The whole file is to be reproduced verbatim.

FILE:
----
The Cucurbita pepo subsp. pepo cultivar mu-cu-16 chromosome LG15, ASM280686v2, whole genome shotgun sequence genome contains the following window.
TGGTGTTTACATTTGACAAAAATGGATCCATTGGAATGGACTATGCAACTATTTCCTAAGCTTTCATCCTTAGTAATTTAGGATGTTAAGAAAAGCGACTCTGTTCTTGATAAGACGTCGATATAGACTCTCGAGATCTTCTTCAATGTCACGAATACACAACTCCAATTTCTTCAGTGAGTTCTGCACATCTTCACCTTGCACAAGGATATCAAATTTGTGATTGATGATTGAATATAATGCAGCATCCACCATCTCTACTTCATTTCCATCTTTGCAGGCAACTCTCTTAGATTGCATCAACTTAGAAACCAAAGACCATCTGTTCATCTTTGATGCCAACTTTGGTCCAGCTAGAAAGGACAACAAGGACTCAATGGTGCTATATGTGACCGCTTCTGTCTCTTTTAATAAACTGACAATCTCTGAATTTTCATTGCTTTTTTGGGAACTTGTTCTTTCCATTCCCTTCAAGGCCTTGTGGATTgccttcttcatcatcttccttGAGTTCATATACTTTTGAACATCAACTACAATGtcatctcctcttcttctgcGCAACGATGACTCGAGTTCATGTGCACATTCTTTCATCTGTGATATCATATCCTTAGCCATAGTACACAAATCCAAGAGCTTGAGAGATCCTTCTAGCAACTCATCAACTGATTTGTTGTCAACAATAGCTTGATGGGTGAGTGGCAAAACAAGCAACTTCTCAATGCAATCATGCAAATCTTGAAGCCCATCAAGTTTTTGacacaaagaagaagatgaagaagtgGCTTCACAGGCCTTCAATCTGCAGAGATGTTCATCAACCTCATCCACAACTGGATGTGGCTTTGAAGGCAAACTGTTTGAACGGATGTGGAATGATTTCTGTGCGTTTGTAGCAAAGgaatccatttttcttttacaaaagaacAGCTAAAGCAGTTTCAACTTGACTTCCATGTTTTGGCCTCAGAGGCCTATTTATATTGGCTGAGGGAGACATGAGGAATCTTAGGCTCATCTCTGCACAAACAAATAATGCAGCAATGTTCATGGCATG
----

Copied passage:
The Cucurbita pepo subsp. pepo cultivar mu-cu-16 chromosome LG15, ASM280686v2, whole genome shotgun sequence genome contains the following window.
TGGTGTTTACATTTGACAAAAATGGATCCATTGGAATGGACTATGCAACTATTTCCTAAGCTTTCATCCTTAGTAATTTAGGATGTTAAGAAAAGCGACTCTGTTCTTGATAAGACGTCGATATAGACTCTCGAGATCTTCTTCAATGTCACGAATACACAACTCCAATTTCTTCAGTGAGTTCTGCACATCTTCACCTTGCACAAGGATATCAAATTTGTGATTGATGATTGAATATAATGCAGCATCCACCATCTCTACTTCATTTCCATCTTTGCAGGCAACTCTCTTAGATTGCATCAACTTAGAAACCAAAGACCATCTGTTCATCTTTGATGCCAACTTTGGTCCAGCTAGAAAGGACAACAAGGACTCAATGGTGCTATATGTGACCGCTTCTGTCTCTTTTAATAAACTGACAATCTCTGAATTTTCATTGCTTTTTTGGGAACTTGTTCTTTCCATTCCCTTCAAGGCCTTGTGGATTgccttcttcatcatcttccttGAGTTCATATACTTTTGAACATCAACTACAATGtcatctcctcttcttctgcGCAACGATGACTCGAGTTCATGTGCACATTCTTTCATCTGTGATATCATATCCTTAGCCATAGTACACAAATCCAAGAGCTTGAGAGATCCTTCTAGCAACTCATCAACTGATTTGTTGTCAACAATAGCTTGATGGGTGAGTGGCAAAACAAGCAACTTCTCAATGCAATCATGCAAATCTTGAAGCCCATCAAGTTTTTGacacaaagaagaagatgaagaagtgGCTTCACAGGCCTTCAATCTGCAGAGATGTTCATCAACCTCATCCACAACTGGATGTGGCTTTGAAGGCAAACTGTTTGAACGGATGTGGAATGATTTCTGTGCGTTTGTAGCAAAGgaatccatttttcttttacaaaagaacAGCTAAAGCAGTTTCAACTTGACTTCCATGTTTTGGCCTCAGAGGCCTATTTATATTGGCTGAGGGAGACATGAGGAATCTTAGGCTCATCTCTGCACAAACAAATAATGCAGCAATGTTCATGGCATG